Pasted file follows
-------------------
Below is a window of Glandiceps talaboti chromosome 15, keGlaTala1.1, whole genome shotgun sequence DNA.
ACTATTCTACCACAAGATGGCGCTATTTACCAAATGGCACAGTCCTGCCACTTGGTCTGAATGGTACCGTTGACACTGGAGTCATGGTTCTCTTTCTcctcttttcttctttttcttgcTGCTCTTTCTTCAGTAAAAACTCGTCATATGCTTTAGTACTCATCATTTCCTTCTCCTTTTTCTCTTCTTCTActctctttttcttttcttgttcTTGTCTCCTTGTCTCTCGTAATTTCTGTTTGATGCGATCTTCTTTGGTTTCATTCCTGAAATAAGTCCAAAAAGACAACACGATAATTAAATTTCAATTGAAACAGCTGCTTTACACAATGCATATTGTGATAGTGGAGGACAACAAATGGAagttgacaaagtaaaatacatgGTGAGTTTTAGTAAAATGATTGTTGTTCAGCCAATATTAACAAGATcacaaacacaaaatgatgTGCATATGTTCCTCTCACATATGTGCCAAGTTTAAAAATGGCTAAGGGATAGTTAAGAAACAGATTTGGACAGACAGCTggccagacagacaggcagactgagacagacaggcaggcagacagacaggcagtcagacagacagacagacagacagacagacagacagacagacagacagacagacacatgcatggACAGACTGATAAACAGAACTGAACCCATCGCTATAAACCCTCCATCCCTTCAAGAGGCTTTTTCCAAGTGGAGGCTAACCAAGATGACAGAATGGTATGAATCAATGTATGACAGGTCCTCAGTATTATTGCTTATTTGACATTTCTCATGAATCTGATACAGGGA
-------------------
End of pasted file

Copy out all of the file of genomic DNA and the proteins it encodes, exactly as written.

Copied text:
Below is a window of Glandiceps talaboti chromosome 15, keGlaTala1.1, whole genome shotgun sequence DNA.
ACTATTCTACCACAAGATGGCGCTATTTACCAAATGGCACAGTCCTGCCACTTGGTCTGAATGGTACCGTTGACACTGGAGTCATGGTTCTCTTTCTcctcttttcttctttttcttgcTGCTCTTTCTTCAGTAAAAACTCGTCATATGCTTTAGTACTCATCATTTCCTTCTCCTTTTTCTCTTCTTCTActctctttttcttttcttgttcTTGTCTCCTTGTCTCTCGTAATTTCTGTTTGATGCGATCTTCTTTGGTTTCATTCCTGAAATAAGTCCAAAAAGACAACACGATAATTAAATTTCAATTGAAACAGCTGCTTTACACAATGCATATTGTGATAGTGGAGGACAACAAATGGAagttgacaaagtaaaatacatgGTGAGTTTTAGTAAAATGATTGTTGTTCAGCCAATATTAACAAGATcacaaacacaaaatgatgTGCATATGTTCCTCTCACATATGTGCCAAGTTTAAAAATGGCTAAGGGATAGTTAAGAAACAGATTTGGACAGACAGCTggccagacagacaggcagactgagacagacaggcaggcagacagacaggcagtcagacagacagacagacagacagacagacagacagacagacagacagacagacacatgcatggACAGACTGATAAACAGAACTGAACCCATCGCTATAAACCCTCCATCCCTTCAAGAGGCTTTTTCCAAGTGGAGGCTAACCAAGATGACAGAATGGTATGAATCAATGTATGACAGGTCCTCAGTATTATTGCTTATTTGACATTTCTCATGAATCTGATACAGGGA